How to Use
Determining the Facts
Reading 3: To Duel or Not to Duel
Following are excerpts from several letters exchanged between Commodores Barron and Decatur in the months before their duel:
Barron to Decatur, June 25, 1819
If you were in my place you would have written as I have. Several gentlemen in Norfolk told me that
such a report was in circulation, but could not now be traced to its origin. Your declaration, if I
understand it correctly relieves my mind from the apprehension, that you had so degraded my
character as I had been induced to allege.
Decatur to Barron, June 29, 1819
I meant no more to disclaim the specific and particular expression to which your inquiry was directed, to wit, that I had said that I would insult you with impunity. As to the motives of the 'several gentlemen of Norfolk,' your informants, and their informants, or the rumors 'which cannot be traced to their origin,' on which their information was founded, or who they are, it is a matter of perfect indifference to me, as are also your motives in making such an inquiry upon such information.
Decatur to Barron, October 31, 1819
I do not think that fighting duels, under any circumstances, can raise the reputation of any man, and have long since discovered that it is not even an unerring criterion of personal courage. I should regret the necessity of fighting with any man; but, in my opinion, the man who makes arms his profession is not at liberty to decline an invitation from any person who is not so far degraded as to be beneath his notice. Having incautiously said I would meet you, I will not consider this to be your case, although many think so; and if I had not pledged myself, I might reconsider the case.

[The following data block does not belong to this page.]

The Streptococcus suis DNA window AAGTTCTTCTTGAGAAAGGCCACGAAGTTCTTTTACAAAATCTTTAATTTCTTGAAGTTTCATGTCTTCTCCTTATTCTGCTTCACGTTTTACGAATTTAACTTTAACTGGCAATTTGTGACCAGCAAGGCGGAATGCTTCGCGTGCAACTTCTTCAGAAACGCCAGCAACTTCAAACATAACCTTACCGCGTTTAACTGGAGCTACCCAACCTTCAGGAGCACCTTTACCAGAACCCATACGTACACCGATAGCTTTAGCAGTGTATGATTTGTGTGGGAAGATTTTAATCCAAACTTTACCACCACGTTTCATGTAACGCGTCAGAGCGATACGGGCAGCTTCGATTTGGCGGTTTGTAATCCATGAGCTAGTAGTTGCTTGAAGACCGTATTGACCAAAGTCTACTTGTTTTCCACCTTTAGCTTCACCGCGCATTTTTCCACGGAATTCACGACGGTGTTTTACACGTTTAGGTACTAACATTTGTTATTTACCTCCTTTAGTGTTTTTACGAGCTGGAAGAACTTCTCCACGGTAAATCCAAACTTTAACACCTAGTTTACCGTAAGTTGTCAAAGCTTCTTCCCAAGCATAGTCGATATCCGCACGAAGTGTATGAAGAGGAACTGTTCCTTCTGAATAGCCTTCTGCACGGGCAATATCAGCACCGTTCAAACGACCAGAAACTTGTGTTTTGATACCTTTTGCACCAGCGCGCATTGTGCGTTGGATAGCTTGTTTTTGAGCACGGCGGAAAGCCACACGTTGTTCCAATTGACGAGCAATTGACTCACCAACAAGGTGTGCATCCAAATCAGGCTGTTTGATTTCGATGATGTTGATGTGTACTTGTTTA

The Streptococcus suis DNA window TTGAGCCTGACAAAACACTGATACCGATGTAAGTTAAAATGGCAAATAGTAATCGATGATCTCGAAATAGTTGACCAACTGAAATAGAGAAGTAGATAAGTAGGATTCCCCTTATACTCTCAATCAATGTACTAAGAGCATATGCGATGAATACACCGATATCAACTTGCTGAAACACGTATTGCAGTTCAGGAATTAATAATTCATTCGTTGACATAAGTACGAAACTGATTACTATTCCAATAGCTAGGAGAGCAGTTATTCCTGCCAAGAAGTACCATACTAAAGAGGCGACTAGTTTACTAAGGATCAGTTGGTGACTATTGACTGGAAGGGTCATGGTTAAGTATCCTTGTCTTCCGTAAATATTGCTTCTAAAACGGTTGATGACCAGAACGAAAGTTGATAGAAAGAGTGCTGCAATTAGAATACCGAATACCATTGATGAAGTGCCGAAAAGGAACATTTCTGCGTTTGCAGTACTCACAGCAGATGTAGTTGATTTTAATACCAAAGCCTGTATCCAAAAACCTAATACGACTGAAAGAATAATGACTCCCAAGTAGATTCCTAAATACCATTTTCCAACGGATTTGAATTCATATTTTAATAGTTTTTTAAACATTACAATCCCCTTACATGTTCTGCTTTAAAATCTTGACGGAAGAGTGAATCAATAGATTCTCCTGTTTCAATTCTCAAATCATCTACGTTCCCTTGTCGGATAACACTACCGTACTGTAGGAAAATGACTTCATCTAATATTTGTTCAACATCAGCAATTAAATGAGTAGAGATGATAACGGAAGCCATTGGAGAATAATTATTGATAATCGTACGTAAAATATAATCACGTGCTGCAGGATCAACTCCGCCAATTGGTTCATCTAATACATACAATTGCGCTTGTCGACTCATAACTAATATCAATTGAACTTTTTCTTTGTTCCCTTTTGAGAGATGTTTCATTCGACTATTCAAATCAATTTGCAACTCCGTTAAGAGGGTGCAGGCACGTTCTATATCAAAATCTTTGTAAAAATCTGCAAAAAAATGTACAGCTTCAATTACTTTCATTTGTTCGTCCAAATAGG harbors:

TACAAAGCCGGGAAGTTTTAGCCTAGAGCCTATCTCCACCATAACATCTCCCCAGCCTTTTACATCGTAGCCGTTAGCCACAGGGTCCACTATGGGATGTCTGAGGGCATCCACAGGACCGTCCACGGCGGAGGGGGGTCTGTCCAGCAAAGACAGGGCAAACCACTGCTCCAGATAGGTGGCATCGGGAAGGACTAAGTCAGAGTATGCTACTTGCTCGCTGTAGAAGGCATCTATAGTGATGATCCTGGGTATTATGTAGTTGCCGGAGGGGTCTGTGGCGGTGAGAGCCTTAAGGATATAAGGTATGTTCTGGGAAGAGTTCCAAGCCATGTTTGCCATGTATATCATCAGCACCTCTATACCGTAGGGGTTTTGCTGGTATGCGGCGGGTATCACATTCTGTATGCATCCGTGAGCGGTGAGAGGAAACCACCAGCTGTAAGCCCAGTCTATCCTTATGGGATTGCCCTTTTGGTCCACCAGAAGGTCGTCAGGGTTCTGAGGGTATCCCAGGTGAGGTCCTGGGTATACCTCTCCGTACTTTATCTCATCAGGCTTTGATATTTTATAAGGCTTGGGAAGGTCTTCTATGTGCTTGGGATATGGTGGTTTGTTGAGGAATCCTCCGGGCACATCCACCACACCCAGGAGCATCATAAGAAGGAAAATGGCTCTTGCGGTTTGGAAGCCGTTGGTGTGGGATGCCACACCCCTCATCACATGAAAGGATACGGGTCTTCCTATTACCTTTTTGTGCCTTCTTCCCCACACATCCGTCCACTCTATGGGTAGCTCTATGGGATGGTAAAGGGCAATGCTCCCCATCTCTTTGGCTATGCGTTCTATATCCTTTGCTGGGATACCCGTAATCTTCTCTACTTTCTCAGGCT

Barron to Decatur, [date is missing] 1819
Upon this subject of dueling, I perfectly coincide with the opinions you have expressed. I consider it as a barbarous practice which ought to be exploded from civilized society. But sir, there may be cases of such extraordinary and aggravated insult and injury received by an individual as to render an appeal to arms on his part absolutely necessary. You have hunted me out, have persecuted me with all the power and influence of your office;...and for what purpose or from what other motive than to obtain my rank, I know not.
Decatur to Barron, December 29, 1819
If we fight, it must be of your seeking. I have now to inform you that I shall pay no further attention to
any communication you may make to me, other than a direct call to the field.
Barron to Decatur, January 16, 1820
Whenever you will consent to meet me on fair and equal grounds, that is, such as two honorable men
may consider just and proper, you are to view this as that call.
The Agreement to a Duel
On March 8th, 1820 both men signed the following agreement:
It is agreed by the undersigned, as friends of Commodore Decatur and Commodore Barron, that the
meeting, which is to take place between the said Commodore Decatur and Commodore Barron, shall
take place at 9 A.M., on the 22nd inst., at Bladensburg, near the District of Columbia, and that the
weapons shall be pistols; the distance, eight paces or yards; that previous to firing, the parties shall
be directed to present, and shall not fire before the word 'one' is given, nor after the word 'three';
and that the words 'one, two, three' shall be given by Commodore Bainbridge.
Questions for Reading 3
1. What attitude did both men seem to have about the practice of dueling? Were their thoughts consistent with their actions?
2. Based on these excerpts, do you think Decatur or Barron provoked the duel? On what do you base your opinion?
3. Do you think the duel was inevitable? Why or why not?
Reading 3 is excerpted from The Friends of Commodore Decatur, Correspondence Between the Late Commodore Stephen Decatur and Commodore James Barron Which Led to the Unfortunate Meeting of 22 March, 1820 (Washington, D.C: Gales and